A leader of Russian-backed separatists in east Ukraine signed a decree on Wednesday to hold local elections, a move President Petro Poroshenko condemned as a risky and irresponsible decision that threatened a cease-fire
Under the terms of the much-violated Minsk peace agreement, reached in February, local elections were meant to be held in the separatist regions in tandem with the rest of the country, but Kyiv has said they cannot take place due to security and monitoring concerns.
The separatists, who have unilaterally set up their own mini-republics, have instead scheduled their own ballot – the results of which Kyiv is unlikely to recognize.
Rebel leader Alexander Zakharchenko signed a decree to hold the elections starting on October 18, separatist press service DAN reported.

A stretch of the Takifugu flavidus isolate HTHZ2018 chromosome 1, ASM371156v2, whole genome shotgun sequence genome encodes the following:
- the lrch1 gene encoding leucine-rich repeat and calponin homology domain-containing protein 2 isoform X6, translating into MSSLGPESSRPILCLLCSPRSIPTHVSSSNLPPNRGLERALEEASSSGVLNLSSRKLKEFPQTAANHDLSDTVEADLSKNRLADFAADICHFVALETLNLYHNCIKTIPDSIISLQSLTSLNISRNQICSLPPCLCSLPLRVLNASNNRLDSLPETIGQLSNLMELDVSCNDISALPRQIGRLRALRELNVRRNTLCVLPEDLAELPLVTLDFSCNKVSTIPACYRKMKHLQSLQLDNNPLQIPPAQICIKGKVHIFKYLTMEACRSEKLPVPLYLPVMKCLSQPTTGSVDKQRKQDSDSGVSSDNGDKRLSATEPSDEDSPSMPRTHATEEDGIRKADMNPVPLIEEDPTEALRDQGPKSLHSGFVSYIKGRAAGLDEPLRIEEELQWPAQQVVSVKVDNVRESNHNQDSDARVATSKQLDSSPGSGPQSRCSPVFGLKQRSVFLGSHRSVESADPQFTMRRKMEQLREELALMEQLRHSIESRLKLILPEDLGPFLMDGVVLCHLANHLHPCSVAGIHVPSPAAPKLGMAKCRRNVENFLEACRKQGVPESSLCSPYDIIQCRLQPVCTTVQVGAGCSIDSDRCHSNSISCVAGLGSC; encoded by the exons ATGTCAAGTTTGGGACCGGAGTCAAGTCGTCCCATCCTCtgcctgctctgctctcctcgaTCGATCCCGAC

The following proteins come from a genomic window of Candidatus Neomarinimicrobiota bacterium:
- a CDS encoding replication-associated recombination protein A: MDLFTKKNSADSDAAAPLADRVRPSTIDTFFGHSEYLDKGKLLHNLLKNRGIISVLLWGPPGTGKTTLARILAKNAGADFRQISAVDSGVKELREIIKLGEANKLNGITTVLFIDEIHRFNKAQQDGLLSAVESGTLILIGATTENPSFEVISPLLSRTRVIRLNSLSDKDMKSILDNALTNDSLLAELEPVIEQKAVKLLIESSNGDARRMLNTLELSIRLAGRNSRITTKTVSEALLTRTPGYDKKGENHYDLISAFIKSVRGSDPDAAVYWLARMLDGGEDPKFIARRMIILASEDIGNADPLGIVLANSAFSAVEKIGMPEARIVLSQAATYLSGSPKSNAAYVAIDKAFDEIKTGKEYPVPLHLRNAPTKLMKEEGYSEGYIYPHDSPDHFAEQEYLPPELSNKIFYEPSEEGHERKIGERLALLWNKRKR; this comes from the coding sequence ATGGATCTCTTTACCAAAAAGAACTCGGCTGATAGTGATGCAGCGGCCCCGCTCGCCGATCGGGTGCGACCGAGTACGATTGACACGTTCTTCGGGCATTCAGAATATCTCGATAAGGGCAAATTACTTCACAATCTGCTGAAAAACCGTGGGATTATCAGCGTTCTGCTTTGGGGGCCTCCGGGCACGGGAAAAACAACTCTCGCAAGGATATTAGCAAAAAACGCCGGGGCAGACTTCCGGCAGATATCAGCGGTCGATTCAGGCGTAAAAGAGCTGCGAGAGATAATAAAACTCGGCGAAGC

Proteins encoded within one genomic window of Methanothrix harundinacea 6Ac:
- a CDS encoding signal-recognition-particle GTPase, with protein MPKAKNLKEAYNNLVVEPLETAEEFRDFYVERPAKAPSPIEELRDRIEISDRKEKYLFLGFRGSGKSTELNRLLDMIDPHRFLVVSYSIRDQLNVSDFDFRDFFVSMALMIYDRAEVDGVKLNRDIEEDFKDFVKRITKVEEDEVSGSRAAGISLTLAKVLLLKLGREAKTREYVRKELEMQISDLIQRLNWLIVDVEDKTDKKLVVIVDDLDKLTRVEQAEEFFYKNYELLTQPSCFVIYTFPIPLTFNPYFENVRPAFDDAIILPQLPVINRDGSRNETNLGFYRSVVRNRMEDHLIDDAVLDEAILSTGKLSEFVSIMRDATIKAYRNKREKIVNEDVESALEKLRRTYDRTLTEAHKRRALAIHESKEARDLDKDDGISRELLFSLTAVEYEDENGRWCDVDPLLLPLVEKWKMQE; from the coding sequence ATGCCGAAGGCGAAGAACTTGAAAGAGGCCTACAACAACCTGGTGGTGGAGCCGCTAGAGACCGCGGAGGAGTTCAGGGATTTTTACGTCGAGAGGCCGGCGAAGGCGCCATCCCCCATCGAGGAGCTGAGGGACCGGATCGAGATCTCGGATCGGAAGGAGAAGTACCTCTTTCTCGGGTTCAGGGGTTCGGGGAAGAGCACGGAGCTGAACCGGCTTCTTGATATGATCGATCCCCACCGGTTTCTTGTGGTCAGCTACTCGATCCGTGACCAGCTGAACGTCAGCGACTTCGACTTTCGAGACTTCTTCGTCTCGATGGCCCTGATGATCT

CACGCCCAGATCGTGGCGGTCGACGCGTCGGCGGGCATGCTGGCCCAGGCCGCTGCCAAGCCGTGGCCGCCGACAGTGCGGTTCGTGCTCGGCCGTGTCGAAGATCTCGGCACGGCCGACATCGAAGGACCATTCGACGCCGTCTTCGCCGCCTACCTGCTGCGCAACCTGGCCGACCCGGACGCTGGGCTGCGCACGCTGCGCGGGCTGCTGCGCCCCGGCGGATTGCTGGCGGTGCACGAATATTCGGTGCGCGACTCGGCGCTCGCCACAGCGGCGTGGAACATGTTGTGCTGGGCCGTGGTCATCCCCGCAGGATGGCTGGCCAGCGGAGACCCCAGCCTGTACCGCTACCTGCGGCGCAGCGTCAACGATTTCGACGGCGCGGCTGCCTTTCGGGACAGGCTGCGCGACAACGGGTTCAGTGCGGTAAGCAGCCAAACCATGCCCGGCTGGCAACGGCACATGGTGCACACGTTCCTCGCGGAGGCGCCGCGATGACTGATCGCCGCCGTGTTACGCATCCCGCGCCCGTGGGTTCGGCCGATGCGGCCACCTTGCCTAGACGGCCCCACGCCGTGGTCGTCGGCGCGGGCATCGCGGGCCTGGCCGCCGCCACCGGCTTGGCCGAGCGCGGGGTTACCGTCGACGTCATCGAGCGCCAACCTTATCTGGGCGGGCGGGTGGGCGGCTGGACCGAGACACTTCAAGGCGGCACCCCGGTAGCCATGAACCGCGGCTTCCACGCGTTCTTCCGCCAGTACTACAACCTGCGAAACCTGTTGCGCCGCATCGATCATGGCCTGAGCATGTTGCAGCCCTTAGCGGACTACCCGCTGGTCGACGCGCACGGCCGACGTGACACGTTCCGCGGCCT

Ukrainian authorities will hold their local elections in most regions on October 25, but will not conduct voting in some regions bordering separatist territory or in the rebel regions.
Poroshenko swiftly denounced the rebels' move in a meeting with foreign ambassadors.
"The leaders of the so-called DNR (Donetsk People's Republic) and LNR (Luhansk People's Republic) have announced a decision, which they have taken in coordination with the Russian Federation, to hold fake unlawful elections, which contradict the Minsk agreements," he said.
"This risky and irresponsible decision requires our firm and coordinated reaction to the threat created to the Minsk agreements, such as prolongation and widening of sanctions."
The so-called LNR has previously said it would hold elections on November 2.
Fighting has frequently punctured the cease-fire over the past seven months, but violence has died down noticeably in the past week with the Ukrainian military reporting not one violation from the rebel side on Wednesday.
Close to 8,000 people have been killed since fighting erupted in April last year. Ukraine and NATO accuse Russia of supporting rebels with troops and weapons, a charge the Kremlin denies.